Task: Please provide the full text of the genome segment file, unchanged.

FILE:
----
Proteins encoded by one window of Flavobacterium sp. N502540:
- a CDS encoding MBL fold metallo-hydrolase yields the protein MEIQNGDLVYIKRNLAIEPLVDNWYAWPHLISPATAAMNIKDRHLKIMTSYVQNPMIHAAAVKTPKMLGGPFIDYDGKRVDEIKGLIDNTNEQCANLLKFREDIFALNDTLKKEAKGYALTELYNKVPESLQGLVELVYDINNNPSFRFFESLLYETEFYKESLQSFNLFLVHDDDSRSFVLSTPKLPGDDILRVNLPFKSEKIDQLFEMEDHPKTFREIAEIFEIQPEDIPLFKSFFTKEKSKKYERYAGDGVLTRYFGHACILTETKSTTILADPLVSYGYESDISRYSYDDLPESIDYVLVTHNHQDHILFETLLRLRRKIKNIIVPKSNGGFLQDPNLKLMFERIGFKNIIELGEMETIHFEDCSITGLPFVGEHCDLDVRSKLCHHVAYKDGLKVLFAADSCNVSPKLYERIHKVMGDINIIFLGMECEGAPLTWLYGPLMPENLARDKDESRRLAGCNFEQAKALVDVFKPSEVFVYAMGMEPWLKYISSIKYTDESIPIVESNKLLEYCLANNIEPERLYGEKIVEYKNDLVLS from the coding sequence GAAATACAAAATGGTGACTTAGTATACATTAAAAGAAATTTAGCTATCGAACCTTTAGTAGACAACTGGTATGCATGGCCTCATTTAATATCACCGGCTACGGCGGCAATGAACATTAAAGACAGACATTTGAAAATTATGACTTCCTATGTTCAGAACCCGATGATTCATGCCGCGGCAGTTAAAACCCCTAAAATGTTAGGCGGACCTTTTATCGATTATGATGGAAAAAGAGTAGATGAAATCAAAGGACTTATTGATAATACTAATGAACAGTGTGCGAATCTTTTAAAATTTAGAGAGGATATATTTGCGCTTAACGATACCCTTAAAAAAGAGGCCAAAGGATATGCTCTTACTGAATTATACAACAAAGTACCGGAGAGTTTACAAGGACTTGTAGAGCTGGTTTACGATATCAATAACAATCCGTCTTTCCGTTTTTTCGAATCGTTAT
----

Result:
Proteins encoded by one window of Flavobacterium sp. N502540:
- a CDS encoding MBL fold metallo-hydrolase yields the protein MEIQNGDLVYIKRNLAIEPLVDNWYAWPHLISPATAAMNIKDRHLKIMTSYVQNPMIHAAAVKTPKMLGGPFIDYDGKRVDEIKGLIDNTNEQCANLLKFREDIFALNDTLKKEAKGYALTELYNKVPESLQGLVELVYDINNNPSFRFFESLLYETEFYKESLQSFNLFLVHDDDSRSFVLSTPKLPGDDILRVNLPFKSEKIDQLFEMEDHPKTFREIAEIFEIQPEDIPLFKSFFTKEKSKKYERYAGDGVLTRYFGHACILTETKSTTILADPLVSYGYESDISRYSYDDLPESIDYVLVTHNHQDHILFETLLRLRRKIKNIIVPKSNGGFLQDPNLKLMFERIGFKNIIELGEMETIHFEDCSITGLPFVGEHCDLDVRSKLCHHVAYKDGLKVLFAADSCNVSPKLYERIHKVMGDINIIFLGMECEGAPLTWLYGPLMPENLARDKDESRRLAGCNFEQAKALVDVFKPSEVFVYAMGMEPWLKYISSIKYTDESIPIVESNKLLEYCLANNIEPERLYGEKIVEYKNDLVLS from the coding sequence GAAATACAAAATGGTGACTTAGTATACATTAAAAGAAATTTAGCTATCGAACCTTTAGTAGACAACTGGTATGCATGGCCTCATTTAATATCACCGGCTACGGCGGCAATGAACATTAAAGACAGACATTTGAAAATTATGACTTCCTATGTTCAGAACCCGATGATTCATGCCGCGGCAGTTAAAACCCCTAAAATGTTAGGCGGACCTTTTATCGATTATGATGGAAAAAGAGTAGATGAAATCAAAGGACTTATTGATAATACTAATGAACAGTGTGCGAATCTTTTAAAATTTAGAGAGGATATATTTGCGCTTAACGATACCCTTAAAAAAGAGGCCAAAGGATATGCTCTTACTGAATTATACAACAAAGTACCGGAGAGTTTACAAGGACTTGTAGAGCTGGTTTACGATATCAATAACAATCCGTCTTTCCGTTTTTTCGAATCGTTAT